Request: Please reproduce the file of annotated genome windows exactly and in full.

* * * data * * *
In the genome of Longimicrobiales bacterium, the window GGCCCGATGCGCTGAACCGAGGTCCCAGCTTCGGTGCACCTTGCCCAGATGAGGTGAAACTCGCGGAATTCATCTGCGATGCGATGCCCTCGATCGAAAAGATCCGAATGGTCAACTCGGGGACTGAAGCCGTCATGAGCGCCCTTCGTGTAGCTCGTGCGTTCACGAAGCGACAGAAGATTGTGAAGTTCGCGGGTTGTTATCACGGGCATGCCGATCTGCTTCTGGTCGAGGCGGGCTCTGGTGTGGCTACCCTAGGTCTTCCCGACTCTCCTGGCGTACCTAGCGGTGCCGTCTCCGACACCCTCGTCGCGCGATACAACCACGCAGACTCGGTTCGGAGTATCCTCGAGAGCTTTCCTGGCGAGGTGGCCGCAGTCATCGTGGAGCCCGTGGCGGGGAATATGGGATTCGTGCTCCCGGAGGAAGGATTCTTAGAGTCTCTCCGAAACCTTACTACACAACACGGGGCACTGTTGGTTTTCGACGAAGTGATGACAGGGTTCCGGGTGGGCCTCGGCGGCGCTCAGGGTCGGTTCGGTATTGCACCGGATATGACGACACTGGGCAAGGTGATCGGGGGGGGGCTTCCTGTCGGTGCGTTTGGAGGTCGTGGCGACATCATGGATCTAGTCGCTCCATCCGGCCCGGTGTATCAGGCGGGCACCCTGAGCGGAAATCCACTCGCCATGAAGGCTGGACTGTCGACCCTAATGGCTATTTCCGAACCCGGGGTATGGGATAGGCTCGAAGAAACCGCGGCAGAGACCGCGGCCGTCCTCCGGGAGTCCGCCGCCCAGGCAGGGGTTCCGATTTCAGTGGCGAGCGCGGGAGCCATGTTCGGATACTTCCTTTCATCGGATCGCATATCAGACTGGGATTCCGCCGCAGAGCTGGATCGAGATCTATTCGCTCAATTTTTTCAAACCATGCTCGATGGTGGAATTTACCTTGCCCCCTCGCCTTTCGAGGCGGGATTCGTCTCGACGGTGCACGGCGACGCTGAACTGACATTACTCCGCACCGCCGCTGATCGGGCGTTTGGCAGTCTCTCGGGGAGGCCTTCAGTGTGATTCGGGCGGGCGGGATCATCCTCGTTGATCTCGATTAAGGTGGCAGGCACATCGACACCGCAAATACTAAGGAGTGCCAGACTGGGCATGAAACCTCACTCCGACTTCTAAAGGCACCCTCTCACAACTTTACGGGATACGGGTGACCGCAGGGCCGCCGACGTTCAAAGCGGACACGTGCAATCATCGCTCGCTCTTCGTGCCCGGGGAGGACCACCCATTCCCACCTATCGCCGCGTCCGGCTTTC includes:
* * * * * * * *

In the genome of Longimicrobiales bacterium, the window GGCCCGATGCGCTGAACCGAGGTCCCAGCTTCGGTGCACCTTGCCCAGATGAGGTGAAACTCGCGGAATTCATCTGCGATGCGATGCCCTCGATCGAAAAGATCCGAATGGTCAACTCGGGGACTGAAGCCGTCATGAGCGCCCTTCGTGTAGCTCGTGCGTTCACGAAGCGACAGAAGATTGTGAAGTTCGCGGGTTGTTATCACGGGCATGCCGATCTGCTTCTGGTCGAGGCGGGCTCTGGTGTGGCTACCCTAGGTCTTCCCGACTCTCCTGGCGTACCTAGCGGTGCCGTCTCCGACACCCTCGTCGCGCGATACAACCACGCAGACTCGGTTCGGAGTATCCTCGAGAGCTTTCCTGGCGAGGTGGCCGCAGTCATCGTGGAGCCCGTGGCGGGGAATATGGGATTCGTGCTCCCGGAGGAAGGATTCTTAGAGTCTCTCCGAAACCTTACTACACAACACGGGGCACTGTTGGTTTTCGACGAAGTGATGACAGGGTTCCGGGTGGGCCTCGGCGGCGCTCAGGGTCGGTTCGGTATTGCACCGGATATGACGACACTGGGCAAGGTGATCGGGGGGGGGCTTCCTGTCGGTGCGTTTGGAGGTCGTGGCGACATCATGGATCTAGTCGCTCCATCCGGCCCGGTGTATCAGGCGGGCACCCTGAGCGGAAATCCACTCGCCATGAAGGCTGGACTGTCGACCCTAATGGCTATTTCCGAACCCGGGGTATGGGATAGGCTCGAAGAAACCGCGGCAGAGACCGCGGCCGTCCTCCGGGAGTCCGCCGCCCAGGCAGGGGTTCCGATTTCAGTGGCGAGCGCGGGAGCCATGTTCGGATACTTCCTTTCATCGGATCGCATATCAGACTGGGATTCCGCCGCAGAGCTGGATCGAGATCTATTCGCTCAATTTTTTCAAACCATGCTCGATGGTGGAATTTACCTTGCCCCCTCGCCTTTCGAGGCGGGATTCGTCTCGACGGTGCACGGCGACGCTGAACTGACATTACTCCGCACCGCCGCTGATCGGGCGTTTGGCAGTCTCTCGGGGAGGCCTTCAGTGTGATTCGGGCGGGCGGGATCATCCTCGTTGATCTCGATTAAGGTGGCAGGCACATCGACACCGCAAATACTAAGGAGTGCCAGACTGGGCATGAAACCTCACTCCGACTTCTAAAGGCACCCTCTCACAACTTTACGGGATACGGGTGACCGCAGGGCCGCCGACGTTCAAAGCGGACACGTGCAATCATCGCTCGCTCTTCGTGCCCGGGGAGGACCACCCATTCCCACCTATCGCCGCGTCCGGCTTTC includes: